Power & Energy Solutions

The premier renewable energy publication

Don’t make public approval of your wind plans the most difficult part of your projects

Although wind power remains broadly powerful as a renewable resource, opposition to wind farms is nothing new. For supporters, wind seems to offer something for everyone: carbon-free electricity, construction and maintenance jobs, and competitive utility rates. Still, wind farms are not accepted by all, and criticism of new wind installations around the world has effectively stalled development of some projects and defeated others.

Wind power production in the United States continues to increase, especially when local governments seek to generate more tax revenue, but despite the many environmental benefits, when residents organize and fight a project, they often succeed. Rural residents across America are increasingly rejecting the advancement of wind energy projects in their communities when given a chance.

Arguments from wind farm opponents often focus on concerns about disruption of landscapes, noise, aesthetics, reduced property values, and bat and bird mortality. In rural states like Ohio and Minnesota, residents fear that large-scale wind farms will turn rural communities into industrial zones. To shift residents’ views on wind farms, they must be informed of the facts and many benefits of wind as a dominant energy source.

South Africa has exceptionally promising conditions for wind power generation but has delayed wind power production, conspicuously due to the lobbies for non-renewable power supported by the former President Jacob Zuma. Now that the country’s power utility, Eskom, has more flexibility to make decisions, it would be remiss to continue excluding renewable projects, which will benefit both Eskom and the country from economic and environmental perspectives.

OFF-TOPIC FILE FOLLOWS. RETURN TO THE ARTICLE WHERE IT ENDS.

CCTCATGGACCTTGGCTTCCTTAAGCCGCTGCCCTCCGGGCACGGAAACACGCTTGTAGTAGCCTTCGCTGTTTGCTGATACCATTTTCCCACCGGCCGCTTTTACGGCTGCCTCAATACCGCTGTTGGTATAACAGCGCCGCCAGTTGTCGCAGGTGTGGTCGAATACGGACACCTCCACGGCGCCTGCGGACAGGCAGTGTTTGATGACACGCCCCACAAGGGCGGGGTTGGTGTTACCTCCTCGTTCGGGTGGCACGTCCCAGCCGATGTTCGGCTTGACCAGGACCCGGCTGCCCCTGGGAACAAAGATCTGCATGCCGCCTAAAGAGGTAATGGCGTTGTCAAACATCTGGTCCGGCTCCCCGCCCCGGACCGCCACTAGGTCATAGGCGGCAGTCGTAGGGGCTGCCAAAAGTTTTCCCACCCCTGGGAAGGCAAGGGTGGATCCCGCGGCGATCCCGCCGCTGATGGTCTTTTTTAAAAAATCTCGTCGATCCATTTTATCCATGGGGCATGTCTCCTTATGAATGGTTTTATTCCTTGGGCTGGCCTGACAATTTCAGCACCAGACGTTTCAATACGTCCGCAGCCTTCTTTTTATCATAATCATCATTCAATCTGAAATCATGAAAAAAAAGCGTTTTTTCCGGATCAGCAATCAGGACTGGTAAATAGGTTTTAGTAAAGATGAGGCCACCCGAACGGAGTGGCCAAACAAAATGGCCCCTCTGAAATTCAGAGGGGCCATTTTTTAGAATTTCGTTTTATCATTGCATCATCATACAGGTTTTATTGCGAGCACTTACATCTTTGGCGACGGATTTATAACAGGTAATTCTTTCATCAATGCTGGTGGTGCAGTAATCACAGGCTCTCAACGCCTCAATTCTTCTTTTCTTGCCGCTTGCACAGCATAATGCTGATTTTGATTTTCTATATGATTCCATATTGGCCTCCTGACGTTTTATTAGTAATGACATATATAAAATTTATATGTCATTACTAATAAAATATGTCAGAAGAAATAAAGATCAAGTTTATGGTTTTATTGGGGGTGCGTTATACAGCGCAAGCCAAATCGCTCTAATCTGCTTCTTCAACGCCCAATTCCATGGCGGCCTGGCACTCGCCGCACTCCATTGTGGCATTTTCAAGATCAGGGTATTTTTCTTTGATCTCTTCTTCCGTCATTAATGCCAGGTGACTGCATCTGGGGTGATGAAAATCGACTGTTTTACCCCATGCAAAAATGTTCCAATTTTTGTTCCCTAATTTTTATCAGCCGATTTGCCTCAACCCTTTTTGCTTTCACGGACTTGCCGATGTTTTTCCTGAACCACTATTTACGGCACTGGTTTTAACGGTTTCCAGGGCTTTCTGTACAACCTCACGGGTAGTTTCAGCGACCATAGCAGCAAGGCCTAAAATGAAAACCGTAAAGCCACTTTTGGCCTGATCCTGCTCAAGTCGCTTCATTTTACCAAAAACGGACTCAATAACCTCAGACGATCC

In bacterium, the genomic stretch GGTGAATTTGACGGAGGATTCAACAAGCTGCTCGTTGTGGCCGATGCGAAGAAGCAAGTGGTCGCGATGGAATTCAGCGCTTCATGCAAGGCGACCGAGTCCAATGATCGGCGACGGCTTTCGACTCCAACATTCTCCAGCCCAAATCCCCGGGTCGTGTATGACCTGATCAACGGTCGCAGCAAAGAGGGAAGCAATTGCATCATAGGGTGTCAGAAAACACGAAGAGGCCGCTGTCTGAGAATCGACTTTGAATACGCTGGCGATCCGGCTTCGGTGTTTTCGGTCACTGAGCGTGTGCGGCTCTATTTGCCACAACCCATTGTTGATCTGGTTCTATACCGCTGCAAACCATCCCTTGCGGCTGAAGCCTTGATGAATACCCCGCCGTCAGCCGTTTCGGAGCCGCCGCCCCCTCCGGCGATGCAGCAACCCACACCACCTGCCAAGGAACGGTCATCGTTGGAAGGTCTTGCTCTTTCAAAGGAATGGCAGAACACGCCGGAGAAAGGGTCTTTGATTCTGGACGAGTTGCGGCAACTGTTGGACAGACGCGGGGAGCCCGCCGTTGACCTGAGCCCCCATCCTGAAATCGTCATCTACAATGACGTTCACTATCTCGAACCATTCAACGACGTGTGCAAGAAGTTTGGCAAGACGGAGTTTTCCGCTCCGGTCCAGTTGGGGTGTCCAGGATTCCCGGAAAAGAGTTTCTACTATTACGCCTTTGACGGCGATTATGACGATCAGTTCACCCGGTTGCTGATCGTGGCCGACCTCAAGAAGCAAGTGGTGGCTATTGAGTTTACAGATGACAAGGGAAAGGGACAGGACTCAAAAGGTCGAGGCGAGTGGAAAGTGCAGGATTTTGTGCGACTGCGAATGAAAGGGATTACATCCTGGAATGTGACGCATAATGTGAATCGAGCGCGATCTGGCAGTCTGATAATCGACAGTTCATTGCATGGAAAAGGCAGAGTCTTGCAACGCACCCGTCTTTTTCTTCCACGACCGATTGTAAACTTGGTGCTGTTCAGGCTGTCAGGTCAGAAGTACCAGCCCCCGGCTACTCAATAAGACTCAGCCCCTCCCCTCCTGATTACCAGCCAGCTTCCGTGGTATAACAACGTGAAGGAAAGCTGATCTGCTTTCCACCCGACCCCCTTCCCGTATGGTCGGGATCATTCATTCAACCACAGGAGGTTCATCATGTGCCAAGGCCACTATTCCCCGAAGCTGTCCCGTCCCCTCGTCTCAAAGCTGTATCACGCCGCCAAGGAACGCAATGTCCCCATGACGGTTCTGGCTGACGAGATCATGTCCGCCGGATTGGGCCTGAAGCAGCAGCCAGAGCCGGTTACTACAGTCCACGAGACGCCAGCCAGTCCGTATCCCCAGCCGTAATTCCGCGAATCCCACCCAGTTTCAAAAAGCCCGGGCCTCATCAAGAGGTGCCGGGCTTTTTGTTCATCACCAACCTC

In South America, a Chilean wind farm was defeated by strong opposition from the Temucuicui Mapuche community. Chilean authorities failed to inform the towns of Los Lolocos, Pinoleo, Pichilen, Pitriqueo and Pailahueque of the planned 155-MW wind farm to be built on ancestral Mapuche territory in a timely manner. As a result, the requirements for wind farm approval under Chilean laws to be unfulfilled. Opponents also claim the approval contradicts several Chilean laws, aimed at protecting indigenous lands and territories while also violating the rights that the indigenous peoples have over them. It is important to inform stakeholders about wind projects early in order to have a better chance at winning support and getting the project to approval. Any misstep will be exploited causing delays or lawsuits along the way.

Resident opposition groups are not the only force halting wind power production. In the United Kingdom, the Conservatives’ ban on onshore wind farms competing for subsidies means the sector’s future prospects are limited for the time being.

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